I’ve recently read two fictional novels which had huge chunks of what I would call filler. Those chunks were clever (and in one case rather funny) but they didn’t really contribute to moving the story along at all. I’ve always been told that this is the stuff you need to cut out, kill your darlings and all that.
In one novel a whole third of the book was filler dressed up as a red herring, and after much fun and mayhem we ended up back at pretty much the same point in the story where we started following the red herring. While the mayhem was amusing, I was well aware that it had nothing to do with the story while I was reading it. Did that annoy me? Mostly not, but on reflection yes.
I understand the divide between filler and character/world building can be a bit fine sometimes, but I guess a good yard stick to use is only add your anecdote if it contributes to the reader’s understanding of the story, or of your character’s motivations. There is no point going into detail about a character’s former job of cleaning gutters unless they need to call on a skill or experience they picked up from that job later in the story.
Having said that, I did thoroughly enjoy some filler parts in one of the novels, and I would hate to see them cut out. So I guess like all rules in writing, breaking it can work, so long as you know what you are doing.
The Australian Horror Writers Association opened for entries to their short story competition in January. It doesn’t close until May. For the past 4 months I have been trying to write a horror story so I can enter, and despite a couple of enthusiastic starts, my stories have always descended into comedy. I’m wondering if my days as a horror writer are behind me?
In an effort to trigger my horror muse I read a book of horror short stories. While the stories were original and quite well written, none of them came close to scaring me (and I could see a few great comic angles they had missed). It was only later, when I was watching the news, that I realised what a tough task horror writers have today; how on earth can they compete with a real world that can be so terrifying?
When you see what a ‘normal’ person is capable of, then zombies, ghosts, vampires and werewolves seem almost childish. A more chilling story would be for a ‘normal’ person to believe they are one of these supernatural creatures, but again we only need to open the newspaper to see such a story.
Given I refuse to write psycho killer or splatter fiction, I think it may at last be time to hang up my horror writing pen. If I can’t scare myself with a story I won’t class it as horror, and I certainly won’t release it to the world.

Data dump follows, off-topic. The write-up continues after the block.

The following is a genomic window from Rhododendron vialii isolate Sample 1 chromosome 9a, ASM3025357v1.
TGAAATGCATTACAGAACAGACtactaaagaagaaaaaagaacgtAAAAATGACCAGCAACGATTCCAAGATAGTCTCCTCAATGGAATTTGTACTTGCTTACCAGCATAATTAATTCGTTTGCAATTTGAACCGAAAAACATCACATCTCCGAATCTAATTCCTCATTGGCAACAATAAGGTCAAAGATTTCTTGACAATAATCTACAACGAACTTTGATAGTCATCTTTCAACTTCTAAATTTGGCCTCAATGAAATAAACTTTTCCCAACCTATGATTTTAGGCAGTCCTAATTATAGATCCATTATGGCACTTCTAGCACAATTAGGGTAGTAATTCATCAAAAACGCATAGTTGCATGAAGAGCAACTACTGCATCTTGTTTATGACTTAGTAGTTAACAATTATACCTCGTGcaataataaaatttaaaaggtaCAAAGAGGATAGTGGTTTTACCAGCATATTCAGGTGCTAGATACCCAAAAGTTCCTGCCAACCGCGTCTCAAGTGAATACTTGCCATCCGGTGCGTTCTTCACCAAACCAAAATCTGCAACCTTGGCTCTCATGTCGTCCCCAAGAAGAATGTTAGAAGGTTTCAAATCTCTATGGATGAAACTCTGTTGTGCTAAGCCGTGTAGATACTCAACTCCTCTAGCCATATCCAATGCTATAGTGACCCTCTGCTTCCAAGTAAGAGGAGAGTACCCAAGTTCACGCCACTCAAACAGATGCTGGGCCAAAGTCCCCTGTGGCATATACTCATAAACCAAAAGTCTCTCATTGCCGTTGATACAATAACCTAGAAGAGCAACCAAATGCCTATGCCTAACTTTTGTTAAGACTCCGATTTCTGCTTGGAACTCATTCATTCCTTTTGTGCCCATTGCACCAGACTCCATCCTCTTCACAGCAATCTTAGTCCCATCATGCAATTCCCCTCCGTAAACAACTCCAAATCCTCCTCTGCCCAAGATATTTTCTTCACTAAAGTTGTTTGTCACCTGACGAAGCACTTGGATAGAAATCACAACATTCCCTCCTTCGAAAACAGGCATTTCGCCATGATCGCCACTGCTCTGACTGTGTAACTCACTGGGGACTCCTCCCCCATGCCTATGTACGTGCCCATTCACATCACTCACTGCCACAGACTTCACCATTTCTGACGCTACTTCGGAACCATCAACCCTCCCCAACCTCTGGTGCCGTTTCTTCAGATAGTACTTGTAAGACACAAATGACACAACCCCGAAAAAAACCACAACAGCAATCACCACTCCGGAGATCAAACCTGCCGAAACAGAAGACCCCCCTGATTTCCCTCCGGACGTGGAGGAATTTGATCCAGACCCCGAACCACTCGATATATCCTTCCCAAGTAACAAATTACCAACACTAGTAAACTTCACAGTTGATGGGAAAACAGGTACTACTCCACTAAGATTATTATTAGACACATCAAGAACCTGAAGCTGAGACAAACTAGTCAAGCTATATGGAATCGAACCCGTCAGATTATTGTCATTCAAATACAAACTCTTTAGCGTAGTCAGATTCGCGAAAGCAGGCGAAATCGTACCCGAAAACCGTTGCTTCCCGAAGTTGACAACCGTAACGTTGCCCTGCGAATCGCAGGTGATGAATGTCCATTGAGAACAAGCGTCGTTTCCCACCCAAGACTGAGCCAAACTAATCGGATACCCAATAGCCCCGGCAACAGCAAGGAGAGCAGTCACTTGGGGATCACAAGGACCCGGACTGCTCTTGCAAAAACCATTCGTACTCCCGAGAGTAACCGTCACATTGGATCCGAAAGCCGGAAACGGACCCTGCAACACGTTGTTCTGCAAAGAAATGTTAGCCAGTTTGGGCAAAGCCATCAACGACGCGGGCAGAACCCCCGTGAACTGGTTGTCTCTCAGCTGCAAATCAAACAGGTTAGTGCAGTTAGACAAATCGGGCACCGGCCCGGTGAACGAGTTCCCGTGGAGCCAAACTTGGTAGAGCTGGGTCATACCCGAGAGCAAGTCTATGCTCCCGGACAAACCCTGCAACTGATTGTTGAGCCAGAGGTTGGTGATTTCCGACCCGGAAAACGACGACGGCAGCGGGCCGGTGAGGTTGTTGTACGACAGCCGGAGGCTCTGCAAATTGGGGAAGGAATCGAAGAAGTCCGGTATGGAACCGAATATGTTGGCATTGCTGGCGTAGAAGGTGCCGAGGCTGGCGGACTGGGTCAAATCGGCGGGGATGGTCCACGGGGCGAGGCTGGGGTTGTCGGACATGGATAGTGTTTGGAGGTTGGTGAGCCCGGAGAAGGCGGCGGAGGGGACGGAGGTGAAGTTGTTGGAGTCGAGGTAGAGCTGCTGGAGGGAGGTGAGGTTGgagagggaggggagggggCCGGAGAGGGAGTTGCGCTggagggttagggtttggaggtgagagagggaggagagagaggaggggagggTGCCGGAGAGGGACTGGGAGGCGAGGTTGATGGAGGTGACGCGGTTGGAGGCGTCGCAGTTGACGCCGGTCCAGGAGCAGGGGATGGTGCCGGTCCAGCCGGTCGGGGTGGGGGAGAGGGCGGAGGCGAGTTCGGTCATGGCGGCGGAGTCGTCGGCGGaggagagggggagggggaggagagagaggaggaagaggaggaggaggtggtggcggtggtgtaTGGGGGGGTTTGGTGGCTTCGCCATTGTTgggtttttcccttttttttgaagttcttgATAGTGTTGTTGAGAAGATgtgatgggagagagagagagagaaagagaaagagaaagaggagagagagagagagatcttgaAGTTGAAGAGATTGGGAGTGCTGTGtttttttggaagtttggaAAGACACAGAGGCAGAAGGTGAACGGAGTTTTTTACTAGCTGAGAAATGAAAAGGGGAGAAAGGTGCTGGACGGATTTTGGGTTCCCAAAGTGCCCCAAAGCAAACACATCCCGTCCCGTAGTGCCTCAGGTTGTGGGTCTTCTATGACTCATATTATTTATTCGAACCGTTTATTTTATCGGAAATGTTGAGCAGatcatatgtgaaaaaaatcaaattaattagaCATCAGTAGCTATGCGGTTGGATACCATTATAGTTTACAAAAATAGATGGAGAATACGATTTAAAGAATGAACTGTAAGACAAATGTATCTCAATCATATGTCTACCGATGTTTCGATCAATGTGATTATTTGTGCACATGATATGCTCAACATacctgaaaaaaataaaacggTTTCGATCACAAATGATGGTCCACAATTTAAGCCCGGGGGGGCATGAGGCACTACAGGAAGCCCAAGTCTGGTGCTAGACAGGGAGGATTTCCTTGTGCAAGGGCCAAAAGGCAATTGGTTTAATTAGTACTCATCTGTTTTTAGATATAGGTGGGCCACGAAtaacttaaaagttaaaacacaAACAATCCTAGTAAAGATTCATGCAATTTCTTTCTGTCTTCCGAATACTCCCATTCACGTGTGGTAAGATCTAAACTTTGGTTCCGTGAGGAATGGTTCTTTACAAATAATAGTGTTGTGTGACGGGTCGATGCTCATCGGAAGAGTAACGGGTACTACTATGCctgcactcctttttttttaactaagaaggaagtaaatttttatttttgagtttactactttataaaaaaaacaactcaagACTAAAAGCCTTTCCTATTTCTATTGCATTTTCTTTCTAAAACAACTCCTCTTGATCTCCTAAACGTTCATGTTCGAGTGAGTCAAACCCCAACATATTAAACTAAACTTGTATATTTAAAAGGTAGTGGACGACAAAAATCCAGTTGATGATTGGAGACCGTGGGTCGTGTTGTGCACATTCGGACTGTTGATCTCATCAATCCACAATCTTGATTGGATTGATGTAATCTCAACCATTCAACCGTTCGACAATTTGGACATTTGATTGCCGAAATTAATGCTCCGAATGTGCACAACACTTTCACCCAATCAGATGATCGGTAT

So I’m going to have one last go at writing a horror story that came to me in the middle of the night (when apparently everything is scary). If that doesn’t work I think I’m going to have to settle for being a spec fic writer who focuses on sci-fi and fantasy. If only there were more markets for horror comedy
This week was writers group meeting week for me. My group is only small, but we meet once a month and all of us submit a story or chapter to be critiqued. This week I was reminded (yet again) or why it is so important to be a part of a writers group.
I submitted the third chapter of a story, which I know had a big info dump in it. I needed the info dump; there was stuff the reader needed to learn that had to be revealed in a very short period of time. So despite all my internal alarms to the contrary, I resorted to an ‘as you know Bob’.
My group called me on it, as I knew (or at least hoped) they would. They also saw the bind I was in because I needed this info out fast. So we did something that will only ever happen in a writers group (or I assume for those published authors, maybe with an editor) we brainstormed how I could get around the issue, and someone came up with a fantastic solution.
This generous little piece of my fellow writers group member’s time might one day be the difference between my story getting picked up, or getting passed on. Instead of falling into a novice’s trap, I’ve now got a way around it, and I am so grateful.
So to all those people who spurn writers groups, saying they are toxic or full of jealous writers who want to see you fail, I say that you are in the wrong writers group. I’ve been in two now, both have been fantastic and full of people who want to help you to succeed.
There are so many reasons why I love my groups, and I feel blessed to have been able to find two such wonderful groups. Thank you!
A friend of mine recommended a book to me that he was reading. Unfortunately my public library didn’t have it, and his only copy was on his Nook (an e-book reader). He was so adamant that he wanted me to read it that he has let me borrow his Nook.